Luckily, there are several things we can do to reduce our stress levels and create a sense of peace amidst all the madness. Diet and exercise are great ways to do so, but today we want to discuss an often-overlooked means of coping with stress: breathwork. How can breathwork change your mood and help you cope with stress?
Types of Breathwork
Deep Breaths are typically anywhere from three to five seconds in length for inhalation and exhalation. They are great for lowering heart rate and internal tension in just moments.
Extended Exhalation is modeled after our usual breathing patterns. So, you can inhale as you usually do and extend your exhale while counting down from a number that feels good for you, typically about double the length of your regular exhalation pattern. You can start with 5 seconds and increase or decrease from there as it feels right for your body.
Pursed Lip Breathing is a unique method that physically forces us to relax our breathing patterns. With pursed lips, you can “sip” air as you inhale, so the air travels slowly into your lungs. You can use this with extended exhalation if that feels good for you, or exhale in your usual pattern.
Diaphragmatic Breathing is an excellent method to choose once you are already in a state of comfort and relaxation, helping some people fall asleep. To practice diaphragmatic breathing, lay on your back and try to be conscious of your diaphragm expanding and contracting as you take deep breaths. You can also increase your awareness by placing one hand over your belly and one over your heart while you’re breathing.
Lion’s Breath is another choice for those feeling tension in the face or chest. To practice this method, begin to open your mouth as you finish taking a deep breath through your nose. As you start to exhale, stick out your tongue, bringing the tip of your tongue down toward your chin. Although it may feel silly, this stretches almost all of the muscles in your face and can feel refreshing if you need a quick reset.
Benefits of Practicing Breathwork
Regardless of the type of breathwork you choose to implement, there are several benefits attached to it that will help you navigate through moments of high stress:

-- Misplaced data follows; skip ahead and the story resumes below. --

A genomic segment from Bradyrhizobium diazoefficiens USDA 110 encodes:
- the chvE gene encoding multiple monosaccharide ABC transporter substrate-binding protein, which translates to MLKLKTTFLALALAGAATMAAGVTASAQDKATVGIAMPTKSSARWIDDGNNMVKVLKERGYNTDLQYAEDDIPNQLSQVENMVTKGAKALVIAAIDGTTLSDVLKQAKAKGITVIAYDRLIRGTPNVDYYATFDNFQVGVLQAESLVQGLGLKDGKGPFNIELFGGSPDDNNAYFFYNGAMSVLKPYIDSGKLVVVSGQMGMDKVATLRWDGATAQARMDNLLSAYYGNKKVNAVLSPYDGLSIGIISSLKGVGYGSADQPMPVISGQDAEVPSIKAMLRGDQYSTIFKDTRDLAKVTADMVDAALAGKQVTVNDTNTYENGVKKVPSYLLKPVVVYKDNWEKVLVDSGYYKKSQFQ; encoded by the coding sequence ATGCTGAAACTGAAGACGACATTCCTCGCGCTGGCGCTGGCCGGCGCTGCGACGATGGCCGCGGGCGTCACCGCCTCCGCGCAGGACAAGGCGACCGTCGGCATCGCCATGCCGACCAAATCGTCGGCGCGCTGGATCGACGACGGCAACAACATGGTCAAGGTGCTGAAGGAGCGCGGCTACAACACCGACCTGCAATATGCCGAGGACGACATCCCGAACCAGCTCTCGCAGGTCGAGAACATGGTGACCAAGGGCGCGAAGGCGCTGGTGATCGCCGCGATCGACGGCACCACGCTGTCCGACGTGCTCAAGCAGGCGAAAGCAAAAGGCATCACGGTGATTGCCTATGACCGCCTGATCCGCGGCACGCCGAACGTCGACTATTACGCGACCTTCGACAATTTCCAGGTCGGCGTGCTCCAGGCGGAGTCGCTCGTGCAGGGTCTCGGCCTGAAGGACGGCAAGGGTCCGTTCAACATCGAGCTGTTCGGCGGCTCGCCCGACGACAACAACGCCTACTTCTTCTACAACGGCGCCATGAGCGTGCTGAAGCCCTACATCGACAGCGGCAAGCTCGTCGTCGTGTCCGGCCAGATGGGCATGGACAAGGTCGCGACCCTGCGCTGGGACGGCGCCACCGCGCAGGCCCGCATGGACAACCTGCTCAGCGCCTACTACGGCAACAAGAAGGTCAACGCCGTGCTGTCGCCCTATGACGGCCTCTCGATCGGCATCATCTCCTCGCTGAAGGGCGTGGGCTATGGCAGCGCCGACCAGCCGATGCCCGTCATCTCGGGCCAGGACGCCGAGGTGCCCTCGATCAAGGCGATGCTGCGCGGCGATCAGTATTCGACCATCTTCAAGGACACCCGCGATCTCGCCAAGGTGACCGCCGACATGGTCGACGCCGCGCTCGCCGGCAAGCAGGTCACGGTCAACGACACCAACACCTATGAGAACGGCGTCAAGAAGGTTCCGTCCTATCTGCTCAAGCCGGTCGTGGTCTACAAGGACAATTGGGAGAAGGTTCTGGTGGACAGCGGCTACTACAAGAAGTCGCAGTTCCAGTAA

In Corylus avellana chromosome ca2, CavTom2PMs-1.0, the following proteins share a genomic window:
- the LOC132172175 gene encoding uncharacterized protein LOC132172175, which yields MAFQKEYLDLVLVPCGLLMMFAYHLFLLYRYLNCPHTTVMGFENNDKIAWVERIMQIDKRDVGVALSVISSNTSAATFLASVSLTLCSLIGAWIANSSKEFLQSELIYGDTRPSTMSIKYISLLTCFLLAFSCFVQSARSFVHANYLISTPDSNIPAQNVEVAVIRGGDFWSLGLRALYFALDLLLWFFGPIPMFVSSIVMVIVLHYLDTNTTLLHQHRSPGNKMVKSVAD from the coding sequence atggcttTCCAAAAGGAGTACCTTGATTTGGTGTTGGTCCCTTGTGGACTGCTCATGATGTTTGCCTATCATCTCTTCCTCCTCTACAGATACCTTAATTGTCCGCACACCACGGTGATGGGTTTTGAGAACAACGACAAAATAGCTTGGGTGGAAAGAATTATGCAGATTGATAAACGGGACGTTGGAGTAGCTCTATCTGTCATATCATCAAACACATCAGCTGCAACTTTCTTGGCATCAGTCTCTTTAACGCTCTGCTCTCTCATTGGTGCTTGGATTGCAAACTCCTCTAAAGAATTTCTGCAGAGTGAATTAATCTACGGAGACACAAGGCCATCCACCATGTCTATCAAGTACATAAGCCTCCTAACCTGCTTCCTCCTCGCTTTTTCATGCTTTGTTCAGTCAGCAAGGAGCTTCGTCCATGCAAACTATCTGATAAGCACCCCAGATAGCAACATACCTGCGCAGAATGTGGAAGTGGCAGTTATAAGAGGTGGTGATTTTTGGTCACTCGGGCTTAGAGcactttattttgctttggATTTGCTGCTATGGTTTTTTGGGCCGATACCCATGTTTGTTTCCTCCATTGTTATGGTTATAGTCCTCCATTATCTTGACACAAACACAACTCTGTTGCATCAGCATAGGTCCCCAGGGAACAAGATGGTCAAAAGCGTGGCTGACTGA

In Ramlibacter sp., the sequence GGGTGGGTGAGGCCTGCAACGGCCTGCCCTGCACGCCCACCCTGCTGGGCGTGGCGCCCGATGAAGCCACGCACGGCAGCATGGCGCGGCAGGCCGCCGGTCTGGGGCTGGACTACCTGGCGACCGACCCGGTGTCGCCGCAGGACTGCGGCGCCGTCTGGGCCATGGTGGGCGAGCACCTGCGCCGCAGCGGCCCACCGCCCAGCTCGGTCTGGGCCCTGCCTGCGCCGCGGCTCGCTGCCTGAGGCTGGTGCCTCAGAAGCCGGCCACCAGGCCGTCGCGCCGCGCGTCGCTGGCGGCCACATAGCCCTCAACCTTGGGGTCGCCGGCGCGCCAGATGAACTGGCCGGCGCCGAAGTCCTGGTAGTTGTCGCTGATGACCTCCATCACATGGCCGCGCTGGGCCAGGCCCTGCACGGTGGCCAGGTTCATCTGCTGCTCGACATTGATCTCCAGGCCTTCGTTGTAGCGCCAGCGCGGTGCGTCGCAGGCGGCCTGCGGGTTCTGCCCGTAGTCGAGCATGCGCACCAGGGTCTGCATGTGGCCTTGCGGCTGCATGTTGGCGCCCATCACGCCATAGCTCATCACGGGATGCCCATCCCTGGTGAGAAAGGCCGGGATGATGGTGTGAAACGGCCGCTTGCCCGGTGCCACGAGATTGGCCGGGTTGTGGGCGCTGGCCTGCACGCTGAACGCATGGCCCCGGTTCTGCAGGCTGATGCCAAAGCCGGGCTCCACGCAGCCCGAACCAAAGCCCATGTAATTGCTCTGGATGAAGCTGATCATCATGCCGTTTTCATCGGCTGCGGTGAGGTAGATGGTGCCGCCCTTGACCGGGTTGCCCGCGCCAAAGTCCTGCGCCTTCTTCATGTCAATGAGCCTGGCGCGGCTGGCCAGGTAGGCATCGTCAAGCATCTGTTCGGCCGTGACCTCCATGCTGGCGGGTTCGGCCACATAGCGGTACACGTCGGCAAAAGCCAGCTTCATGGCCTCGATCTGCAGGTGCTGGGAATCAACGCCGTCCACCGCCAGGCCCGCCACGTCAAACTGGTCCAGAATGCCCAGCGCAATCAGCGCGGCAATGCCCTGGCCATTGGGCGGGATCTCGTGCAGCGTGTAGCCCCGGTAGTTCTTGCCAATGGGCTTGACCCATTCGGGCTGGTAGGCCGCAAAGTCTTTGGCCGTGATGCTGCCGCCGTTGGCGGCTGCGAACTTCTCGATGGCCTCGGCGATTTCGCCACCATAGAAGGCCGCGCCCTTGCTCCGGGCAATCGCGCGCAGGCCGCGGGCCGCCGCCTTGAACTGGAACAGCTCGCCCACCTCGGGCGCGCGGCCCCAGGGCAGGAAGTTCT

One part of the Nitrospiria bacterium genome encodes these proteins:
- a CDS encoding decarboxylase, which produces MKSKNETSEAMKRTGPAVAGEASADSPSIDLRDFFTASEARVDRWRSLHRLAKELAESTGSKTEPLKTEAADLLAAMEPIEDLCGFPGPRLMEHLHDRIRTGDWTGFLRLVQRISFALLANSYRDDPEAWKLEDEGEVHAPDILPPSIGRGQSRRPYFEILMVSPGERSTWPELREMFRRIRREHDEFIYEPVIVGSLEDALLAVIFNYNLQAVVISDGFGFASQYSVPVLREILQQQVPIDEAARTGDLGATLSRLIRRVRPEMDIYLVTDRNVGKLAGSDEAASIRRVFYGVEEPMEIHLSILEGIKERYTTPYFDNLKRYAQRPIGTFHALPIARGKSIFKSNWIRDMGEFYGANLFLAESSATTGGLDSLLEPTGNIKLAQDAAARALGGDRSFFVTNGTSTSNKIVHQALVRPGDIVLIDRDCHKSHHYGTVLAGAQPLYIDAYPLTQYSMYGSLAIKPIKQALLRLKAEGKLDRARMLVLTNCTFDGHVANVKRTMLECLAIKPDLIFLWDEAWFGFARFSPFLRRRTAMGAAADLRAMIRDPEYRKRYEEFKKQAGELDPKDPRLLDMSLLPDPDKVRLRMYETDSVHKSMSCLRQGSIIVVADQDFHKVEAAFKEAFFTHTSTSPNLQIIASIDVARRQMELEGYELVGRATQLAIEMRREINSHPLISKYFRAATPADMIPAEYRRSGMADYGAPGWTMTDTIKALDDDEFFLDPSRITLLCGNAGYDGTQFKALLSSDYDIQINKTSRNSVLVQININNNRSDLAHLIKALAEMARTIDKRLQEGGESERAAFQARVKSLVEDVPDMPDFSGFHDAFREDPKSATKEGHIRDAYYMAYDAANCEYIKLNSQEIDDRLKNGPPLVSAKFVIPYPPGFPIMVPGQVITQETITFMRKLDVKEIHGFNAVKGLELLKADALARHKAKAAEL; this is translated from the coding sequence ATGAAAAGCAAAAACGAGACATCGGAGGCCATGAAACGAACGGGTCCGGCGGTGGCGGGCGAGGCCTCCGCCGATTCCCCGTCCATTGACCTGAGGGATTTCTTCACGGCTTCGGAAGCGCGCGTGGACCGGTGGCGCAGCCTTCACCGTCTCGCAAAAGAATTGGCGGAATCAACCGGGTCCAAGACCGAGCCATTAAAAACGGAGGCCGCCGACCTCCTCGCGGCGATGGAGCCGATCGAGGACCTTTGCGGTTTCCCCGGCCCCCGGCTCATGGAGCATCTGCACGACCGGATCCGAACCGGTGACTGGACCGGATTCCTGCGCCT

Practicing breathwork isn’t exactly the same thing as practicing meditation, but there are several similar benefits. Specifically, breathwork is excellent for lowering blood pressure and releasing tension, both of which are vital factors in keeping us content in the present.
Practicing breathwork is a great way to restore calmness. Recognizing when our body is tense and taking the necessary time to release this tension can be a great boost in the most challenging times. The best part? The more we practice breathwork, the more effective our brain becomes at quickly releasing unneeded tension.
Practicing breathwork exercises over an extended period can help us build up our inner discipline. Rather than being distracted by passing thoughts, breathwork allows us to give our undivided attention to our breath as we inhale and exhale. After several sessions, this improved discipline will begin to carry over into our daily lives.
Small Time Commitment
Our favorite thing about practicing breathwork is that it doesn’t require you to section off time out of your already busy schedule. Even spending a few moments each day being mindful of your breathing can start leading toward positive, noticeable results.
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